By Juliet Guichon
University of Calgary
and Dr. Rupert Kaul
University of Toronto
The HPV (Human papilloma virus) vaccine was created to prevent an infection that causes cancer. That is pretty exciting.
Given the power of HPV vaccine to prevent disease and death, a recent article in the Toronto Star, which appears to suggest that the HPV vaccine causes harm, is troubling and disappointing. Although the article states that “there is no conclusive evidence showing the vaccine caused a death or illness,” its litany of horror stories and its innuendo give the incorrect impression that the vaccine caused the harm.
Very unfortunately, this article may well lead readers to doubt both the scientific evidence and the recommendations of the Public Health Agency of Canada, the Society of Obstetricians and Gynecologists of Canada, the National Advisory Committee on Immunization, and the Canadian Cancer Society about vaccination.
The story further states that some people became sick and even died after being vaccinated against HPV infection. Those same people could have also won the lottery after being vaccinated as well. Does this mean the vaccine caused them to win? Hardly.
The fact that one event follows another does not mean that the first event caused the second – in scientific terms, correlation is not causation.
For example, the number of shark attacks and ice cream sales rise when the weather is hot. The confusion of correlation and causation here is funny because, of course, the shark attacks don’t cause ice cream sales to increase. But in the case of the HPV vaccine, such confusion is not funny because HPV infection can have very serious consequences that the vaccine helps prevent.
HPV infection causes nearly all cervical cancers and cancers of the vulva, vagina, penis, anus and throat. Two strains (“types”) of HPV, called HPV16 and HPV18, are responsible for about 70 per cent of cervical cancers and an even higher proportion of the other HPV-associated cancers. Two other HPV types, HPV6 and HPV11, cause about 90 per cent of genital warts. The vaccine smeared by the Star’s article, Gardasil, prevents infection by these four strains of HPV.
In 2008, approximately 610,000 cases of cancer worldwide were attributable to HPV.
HPV infections in Canada annually result in 85,000 physician consultations for genital wart infections, 1,450 newly diagnosed cases of cervical cancer and 106,000 patients with cervical lesions that require expensive, painful treatment that can cause infertility and premature birth. In Canada, 380 women die from cervical cancer every year, many of them in the prime of life. HPV infections are a very real threat to the health of Canadians.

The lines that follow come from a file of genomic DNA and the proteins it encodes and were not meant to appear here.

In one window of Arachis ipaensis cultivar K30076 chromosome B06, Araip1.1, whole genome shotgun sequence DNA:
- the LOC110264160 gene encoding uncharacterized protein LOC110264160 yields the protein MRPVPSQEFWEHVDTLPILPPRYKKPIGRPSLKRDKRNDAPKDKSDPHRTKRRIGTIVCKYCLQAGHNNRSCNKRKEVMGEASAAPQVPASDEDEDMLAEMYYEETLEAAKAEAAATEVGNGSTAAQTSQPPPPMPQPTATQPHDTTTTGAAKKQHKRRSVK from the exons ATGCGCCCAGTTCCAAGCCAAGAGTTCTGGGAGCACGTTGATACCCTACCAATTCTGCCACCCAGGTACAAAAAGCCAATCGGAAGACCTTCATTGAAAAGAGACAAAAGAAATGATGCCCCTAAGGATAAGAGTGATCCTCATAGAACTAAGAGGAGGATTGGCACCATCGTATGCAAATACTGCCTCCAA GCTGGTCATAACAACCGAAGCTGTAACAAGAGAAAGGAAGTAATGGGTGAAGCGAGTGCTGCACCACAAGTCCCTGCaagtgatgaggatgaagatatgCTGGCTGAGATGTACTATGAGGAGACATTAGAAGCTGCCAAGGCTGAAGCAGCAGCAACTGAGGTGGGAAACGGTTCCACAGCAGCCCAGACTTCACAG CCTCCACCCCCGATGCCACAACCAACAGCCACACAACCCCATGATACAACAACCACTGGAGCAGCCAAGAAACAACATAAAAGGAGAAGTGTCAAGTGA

All of us must take very seriously the potential complications of any drug or vaccine. Gardasil was licensed only after its safety was studied in clinical trials with more than 29,000 people. After licensing, reported side effects are collected in a vaccine safety database. Researchers studied that database after more than half a million doses of Gardasil had been administered. The only – and very rare – serious side effect of HPV vaccines that they identified was allergic reactions. Public health officials who continue to study these databases have not found evidence of any other serious side effects.
The Star presented the stories of women who have suffered greatly. The article was engaging, dramatic and might have created fear. But study after study has shown that there is no causal link between the events the Star reported and the vaccine. About 169 million doses of the HPV vaccine have been administered worldwide. In any given large population, there will be illness and death. This is a statistical fact. To attribute rare devastating occurrences to a vaccine requires evidence of causation, of which the international scientific community and the Star article have none.
When such articles appear, we all lose. Those of us in a position to influence others have a responsibility to provide the best evidence about health-related issues. In this case, the evidence is very clear that the risks associated with HPV infection are much greater than the risks associated with vaccination.
Juliet Guichon, of the University of Calgary, is the recipient of the Canadian Medical Association Medal of Honour for HPV vaccine related work. Dr. Rupert Kaul is a Professor in the Departments of Medicine and Immunology, and the Head of the Division of Infectious Diseases at the University of Toronto.